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Flyers 2, Blue Jackets 1: What we learned from another thrilling OT win

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Sean Couturier plays hero as Flyers overcome late equalizer to take home two points for first win in Columbus since 2005.

NHL: Philadelphia Flyers at Columbus Blue Jackets Aaron Doster-USA TODAY Sports

A wise man once said that when the goin’ gets tough, the tough get goin’!

OK, so it was a fictional character in an all-time great movie (Animal House), but I can’t help but think of that quote when I think about Sean Couturier taking a shot to the groin and then potting the game-winner in overtime on Friday night.

Couturier’s 29th of the season in extra time erased a late equalizer from Columbus to give the Flyers the 2-1 win and another point in their push for the postseason. Besides the heroic resolve of the Flyers’ No. 1 center, here are 10 things we learned from the most recent overtime win for the club.

Three things I liked

Travis Konecny, the Wizard of OT

If you haven’t seen the second-year forwards latest overtime treat, I strongly urge you to take a second here to watch it.

Konency knew exactly where both Sean Couturier and Ivan Provorov were on the ice when he lured in a Blue Jackets defender and flicked a pass through to Couturier to spring a two-on-one for the Flyers. Couturier then used Provorov as bait and fired a perfectly-placed shot past the blocker of Sergei Bobrovsky to send the Columbus fans home disappointed.

It’s the fourth point Konency has recorded (two goals, two assists) on game-winners in overtime this season. And to think there was a time that coach Dave Hakstol didn’t trust the crafty winger to make the right plays during the 3-on-3 session.

Michal Neuvirth wins an impressive goaltending duel

Neuvirth was tremendous in stopping 35 of 36 shots to earn the win. He didn’t have as many spectacular saves as his opposite number did, but the Flyers’ netminder came up with some big saves of his own and was at no fault on the Blue Jackets’ tying goal with less than four minutes remaining.

Bobrovsky made his mark early as the Flyers had a gaggle of grade A scoring chances in the first period, but Neuvirth matched the Russian netminder save for save all night. Though the Flyers were the more dangerous team, it was Neuvirth getting the last laugh thanks to excellent rebound control all night in response to the Blue Jackets’ shoot everything style.

Since losing de-facto starter Brian Elliott for five to six weeks with core muscle surgery, Neuvirth has turned in two shining efforts in Vegas and here in Columbus with a so-so game against New Jersey in-between. The Flyers need to get consistent goaltending down the stretch to maintain their playoff position, and Neuvirth has gotten off to a strong start in place of Elliott so far.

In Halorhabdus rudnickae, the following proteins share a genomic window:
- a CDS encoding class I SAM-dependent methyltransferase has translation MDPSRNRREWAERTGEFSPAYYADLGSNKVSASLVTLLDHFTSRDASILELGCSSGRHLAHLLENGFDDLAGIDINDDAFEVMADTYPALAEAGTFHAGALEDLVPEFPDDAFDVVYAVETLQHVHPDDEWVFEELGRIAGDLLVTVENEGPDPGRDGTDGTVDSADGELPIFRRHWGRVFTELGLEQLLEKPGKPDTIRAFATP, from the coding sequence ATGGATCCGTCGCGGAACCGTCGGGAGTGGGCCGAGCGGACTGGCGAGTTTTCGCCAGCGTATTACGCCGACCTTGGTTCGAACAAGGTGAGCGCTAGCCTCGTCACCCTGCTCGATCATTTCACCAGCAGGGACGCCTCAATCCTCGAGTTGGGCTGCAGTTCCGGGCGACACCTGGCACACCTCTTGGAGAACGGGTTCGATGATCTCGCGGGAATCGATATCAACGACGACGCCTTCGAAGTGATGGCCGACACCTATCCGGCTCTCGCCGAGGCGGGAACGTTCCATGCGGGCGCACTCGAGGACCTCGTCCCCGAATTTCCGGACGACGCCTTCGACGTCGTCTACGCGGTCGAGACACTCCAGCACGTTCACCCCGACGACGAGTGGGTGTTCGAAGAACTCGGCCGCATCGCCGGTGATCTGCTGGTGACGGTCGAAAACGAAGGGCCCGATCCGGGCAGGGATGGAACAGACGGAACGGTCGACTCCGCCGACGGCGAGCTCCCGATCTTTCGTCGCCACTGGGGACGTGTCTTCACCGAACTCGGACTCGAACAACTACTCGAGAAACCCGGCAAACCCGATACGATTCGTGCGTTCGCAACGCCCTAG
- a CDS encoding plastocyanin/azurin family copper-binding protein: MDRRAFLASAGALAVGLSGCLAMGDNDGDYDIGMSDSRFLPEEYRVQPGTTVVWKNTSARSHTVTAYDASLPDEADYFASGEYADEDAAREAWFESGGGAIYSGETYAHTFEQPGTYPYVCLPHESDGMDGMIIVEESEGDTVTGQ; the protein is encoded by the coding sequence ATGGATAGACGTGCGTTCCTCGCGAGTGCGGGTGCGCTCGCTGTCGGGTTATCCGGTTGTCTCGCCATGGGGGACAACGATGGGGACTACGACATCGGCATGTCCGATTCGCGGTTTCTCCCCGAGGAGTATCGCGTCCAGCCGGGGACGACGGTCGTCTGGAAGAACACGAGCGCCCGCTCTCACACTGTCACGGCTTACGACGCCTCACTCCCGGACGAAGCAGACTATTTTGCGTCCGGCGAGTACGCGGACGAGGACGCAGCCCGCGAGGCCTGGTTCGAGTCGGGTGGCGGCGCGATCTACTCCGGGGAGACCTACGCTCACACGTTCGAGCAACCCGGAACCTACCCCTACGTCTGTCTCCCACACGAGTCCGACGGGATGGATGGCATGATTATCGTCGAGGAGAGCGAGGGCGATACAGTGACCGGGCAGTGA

Neutralizing the Blue Jackets’ aggressive defense

One major concern heading into this one was how the Flyers would handle the Columbus defense in transition to offense. Seth Jones, Zach Werenski, and David Savard in particular make life tough for opposing defenses. They can create zone entries by themselves and often jump up on plays to put pressure on forwards in the defensive zone in terms of coverage.

The Flyers did a masterful job in controlling the Columbus blue line on Friday night. Though it was an overall tight checking game from the Flyers, in particular they were hard on the puck anytime a Blue Jackets defenseman had it.

This was evident right off the puck drop when Jordan Weal’s aggressive forecheck resulted in a great scoring chance for himself on a break in on Bobrovsky. Weal stripped Werenski near the left circle and cut in for a chance that Bobrovsky turned aside.

There were times that the three active Blue Jackets defenseman mentioned above got loose, but they were few and far between as the Flyers’ limiting of their space went a long way in holding Columbus to just one goal.

Three things I didn’t like

Dave Hakstol’s late game decisions

It was no surprise to see the trio of Jori Lehtera, Valtteri Filppula, and Dale Weise on the ice for the Blue Jackets’ tying goal. They were extra tired given the icing call that Andrew MacDonald earned just before.

Look, I get there was 3:28 left, but Dave Hakstol has to do everything he can to avoid having his worst line —by far— out in crunch time with a lead in a game he needs two points from. Hakstol can’t help that he couldn’t change those guys due to the icing call, but he could have better managed his rushes or shortened his bench to assure that those three wouldn’t have been out there in that situation.